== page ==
Antibiotic use in infants associated with allergies, asthma and other conditions, study finds


According to the study published on Monday at the Mayo Clinic, infants and children who receive a single dose of antibiotics include asthma, eczema, hay fever, food allergies, celiac disease, weight and obesity problems, and later attention in childhood Hyperactivity disorder caused by deficiency was more likely. Action.

Many antibiotic treatments under the age of two years were associated with a child with multiple conditions, the study found that diseases caused by the child’s gender, age, type of medication, dosage and number of doses varied.

“We would like to emphasize that this study is one of these conditions, not a work-cause, association,” said senior study author Nathan Lebersseur, a researcher at the Mayo Clinic Center on Aging . “These findings provide an opportunity to target future research to determine more reliable and safe times, doses, and types of antibiotics for children in this age group.”

The researchers analyzed data from more than 14,500 children who are part of the Rochester Epidemiology Project, a long-term study that analyzes the medical records of volunteers in Minnesota and Wisconsin. Some 70% of the children in the study received at least one antibiotic, with the majority receiving antibiotics.
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“Among children who received one or two prescriptions, only girls were at significantly higher risk of developing asthma and celiac disease than those who did not,” LeBrasseur and his team wrote. “Conversely, receiving three to four prescriptions was associated with a higher incidence of asthma, atopic dermatitis and overweight in both sexes, ADHD and celiac disease in girls, and obesity in boys.”

The study found that infants of both sexes who received five or more prescriptions “had a significantly higher risk for developing asthma, allergic rhinitis, overweight, obesity, and ADHD.” Girls were at higher risk of celiac disease.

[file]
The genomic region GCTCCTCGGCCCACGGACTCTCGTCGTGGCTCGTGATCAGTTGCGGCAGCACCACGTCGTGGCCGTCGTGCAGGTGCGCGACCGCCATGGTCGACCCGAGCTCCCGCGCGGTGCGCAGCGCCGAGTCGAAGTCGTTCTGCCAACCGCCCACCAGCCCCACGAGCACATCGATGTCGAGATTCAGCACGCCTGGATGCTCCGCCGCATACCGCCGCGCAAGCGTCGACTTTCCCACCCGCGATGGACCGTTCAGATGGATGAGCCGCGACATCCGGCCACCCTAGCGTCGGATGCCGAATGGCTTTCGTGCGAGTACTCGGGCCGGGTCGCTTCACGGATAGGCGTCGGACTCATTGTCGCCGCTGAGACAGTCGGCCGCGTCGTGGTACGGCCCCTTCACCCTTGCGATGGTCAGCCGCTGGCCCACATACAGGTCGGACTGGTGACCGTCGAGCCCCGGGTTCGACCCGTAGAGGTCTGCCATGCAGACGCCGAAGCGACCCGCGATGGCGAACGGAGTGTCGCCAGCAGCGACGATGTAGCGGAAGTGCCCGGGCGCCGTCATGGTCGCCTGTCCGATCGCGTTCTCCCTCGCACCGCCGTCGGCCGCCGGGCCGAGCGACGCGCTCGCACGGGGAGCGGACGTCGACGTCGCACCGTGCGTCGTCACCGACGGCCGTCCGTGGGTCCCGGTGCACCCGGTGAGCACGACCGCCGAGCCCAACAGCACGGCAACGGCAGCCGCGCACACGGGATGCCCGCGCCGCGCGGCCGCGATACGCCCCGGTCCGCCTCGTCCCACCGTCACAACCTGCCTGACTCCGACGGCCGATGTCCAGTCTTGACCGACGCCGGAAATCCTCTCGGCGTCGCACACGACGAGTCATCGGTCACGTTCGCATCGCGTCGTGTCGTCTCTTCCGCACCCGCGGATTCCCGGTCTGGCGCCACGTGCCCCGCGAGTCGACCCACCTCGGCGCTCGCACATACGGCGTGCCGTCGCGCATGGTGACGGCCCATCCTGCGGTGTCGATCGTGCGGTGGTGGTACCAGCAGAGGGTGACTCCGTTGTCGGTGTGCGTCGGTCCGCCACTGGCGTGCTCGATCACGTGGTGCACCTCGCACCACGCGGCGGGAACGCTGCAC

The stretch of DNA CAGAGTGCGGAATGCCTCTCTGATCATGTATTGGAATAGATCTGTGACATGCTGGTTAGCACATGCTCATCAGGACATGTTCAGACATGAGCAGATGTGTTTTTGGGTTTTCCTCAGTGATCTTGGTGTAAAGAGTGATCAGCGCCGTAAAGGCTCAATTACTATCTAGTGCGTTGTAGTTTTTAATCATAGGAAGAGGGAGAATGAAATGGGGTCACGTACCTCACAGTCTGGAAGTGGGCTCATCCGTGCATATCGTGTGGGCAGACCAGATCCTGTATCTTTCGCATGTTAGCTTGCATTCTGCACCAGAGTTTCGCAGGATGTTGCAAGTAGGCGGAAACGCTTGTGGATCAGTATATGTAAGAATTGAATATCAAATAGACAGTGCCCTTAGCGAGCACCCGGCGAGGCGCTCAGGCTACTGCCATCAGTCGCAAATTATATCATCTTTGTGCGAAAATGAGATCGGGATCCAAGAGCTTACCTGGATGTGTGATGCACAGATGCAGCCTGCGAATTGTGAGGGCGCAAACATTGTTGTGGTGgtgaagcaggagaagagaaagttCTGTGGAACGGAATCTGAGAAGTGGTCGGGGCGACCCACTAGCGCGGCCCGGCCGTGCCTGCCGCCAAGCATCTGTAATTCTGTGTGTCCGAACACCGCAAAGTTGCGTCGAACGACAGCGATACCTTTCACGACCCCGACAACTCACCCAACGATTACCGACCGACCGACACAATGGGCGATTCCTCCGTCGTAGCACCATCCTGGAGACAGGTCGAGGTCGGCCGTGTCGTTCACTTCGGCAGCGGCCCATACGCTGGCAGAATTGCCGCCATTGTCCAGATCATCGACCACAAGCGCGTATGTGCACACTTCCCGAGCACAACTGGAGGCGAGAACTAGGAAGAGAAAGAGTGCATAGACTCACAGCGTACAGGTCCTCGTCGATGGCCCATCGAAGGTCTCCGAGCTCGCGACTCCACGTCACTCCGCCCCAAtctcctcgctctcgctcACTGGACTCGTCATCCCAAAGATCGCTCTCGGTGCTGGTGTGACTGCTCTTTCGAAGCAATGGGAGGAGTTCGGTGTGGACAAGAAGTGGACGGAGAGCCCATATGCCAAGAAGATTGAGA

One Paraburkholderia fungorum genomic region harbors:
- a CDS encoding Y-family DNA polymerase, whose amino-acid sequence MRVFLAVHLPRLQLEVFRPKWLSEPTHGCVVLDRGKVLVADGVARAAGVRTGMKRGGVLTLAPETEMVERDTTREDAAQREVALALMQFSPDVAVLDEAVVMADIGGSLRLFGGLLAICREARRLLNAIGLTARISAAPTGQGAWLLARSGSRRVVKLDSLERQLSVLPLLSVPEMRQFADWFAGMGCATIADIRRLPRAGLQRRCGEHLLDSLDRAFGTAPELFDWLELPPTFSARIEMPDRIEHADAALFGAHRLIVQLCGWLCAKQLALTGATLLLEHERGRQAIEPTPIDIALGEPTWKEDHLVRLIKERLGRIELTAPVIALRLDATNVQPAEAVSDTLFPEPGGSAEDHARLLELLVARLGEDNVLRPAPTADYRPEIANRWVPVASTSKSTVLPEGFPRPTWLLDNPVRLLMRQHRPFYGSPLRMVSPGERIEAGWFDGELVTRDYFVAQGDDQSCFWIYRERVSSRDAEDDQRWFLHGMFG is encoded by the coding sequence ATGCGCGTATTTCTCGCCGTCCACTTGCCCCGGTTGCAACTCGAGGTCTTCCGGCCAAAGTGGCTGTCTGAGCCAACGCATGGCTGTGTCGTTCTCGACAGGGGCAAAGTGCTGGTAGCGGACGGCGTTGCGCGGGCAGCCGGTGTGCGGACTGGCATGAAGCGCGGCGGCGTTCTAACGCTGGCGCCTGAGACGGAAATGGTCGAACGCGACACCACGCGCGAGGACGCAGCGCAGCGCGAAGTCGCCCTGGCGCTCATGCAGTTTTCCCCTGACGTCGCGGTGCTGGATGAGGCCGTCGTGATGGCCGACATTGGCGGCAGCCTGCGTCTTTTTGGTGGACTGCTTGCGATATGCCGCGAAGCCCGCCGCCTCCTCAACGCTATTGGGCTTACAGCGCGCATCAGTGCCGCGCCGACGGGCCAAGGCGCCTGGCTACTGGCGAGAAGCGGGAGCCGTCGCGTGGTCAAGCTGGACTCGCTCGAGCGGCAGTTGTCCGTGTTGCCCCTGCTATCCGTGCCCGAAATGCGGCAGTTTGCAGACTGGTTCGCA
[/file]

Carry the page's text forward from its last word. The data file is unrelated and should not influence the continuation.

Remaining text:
The study found that penicillin, one of the most commonly prescribed antibiotics, “was associated with greater risk for asthma and overweight in sex and ADHD in girls and obesity in boys, while they were more prone to autism in girls”. Were associated with lower risks. “

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The study found that another commonly prescribed antibiotic, cephalosporin, was associated with a higher risk for most conditions and, “specific, autism and food allergies”.

A microbiome connection?

Why would antibiotics have such an effect – if indeed future studies replicate the connection?

This is likely due to the disintegration of bacteria in a child’s intestine, which is essential for proper development of the immune system, nerve development, body composition and metabolism, LeBrasseur and his team said.

Antibiotics do not discriminate between “good” and “bad” bacteria in the digestive system, killing them all and leaving the intestine untouched. Appropriate microbiome distribution. We need some bacteria to absorb nutrients, break down food in the intestines and protect the entire digestive system from pathogens.

An explosion of research about our microbiome has found that it can play a role in everything from how we respond to chemotherapy to our brain chemistry and immune response.

The study noted, “When antibiotics were first developed and deployed, the overarching idea was control of pathogens. We now realize that their widespread application has considerable collateral effect on the microbiome, particularly in developing children. Can be of importance, ”the study said.

Author of “Baby and Child Health” and the American Academy of Pediatrics, pediatrician Drs. “The use of antibiotics may be the least helpful in preventing antibiotic resistance, but may have a role in the preservation of microbiomes based on this study,” said Jennifer Shue. “Heading Home with Your Newborn.” Shu was not involved in the study.

“Of course, further studies will need to corroborate or refute these findings,” she said, because it is unclear whether the study’s findings are “correlative or causal.”

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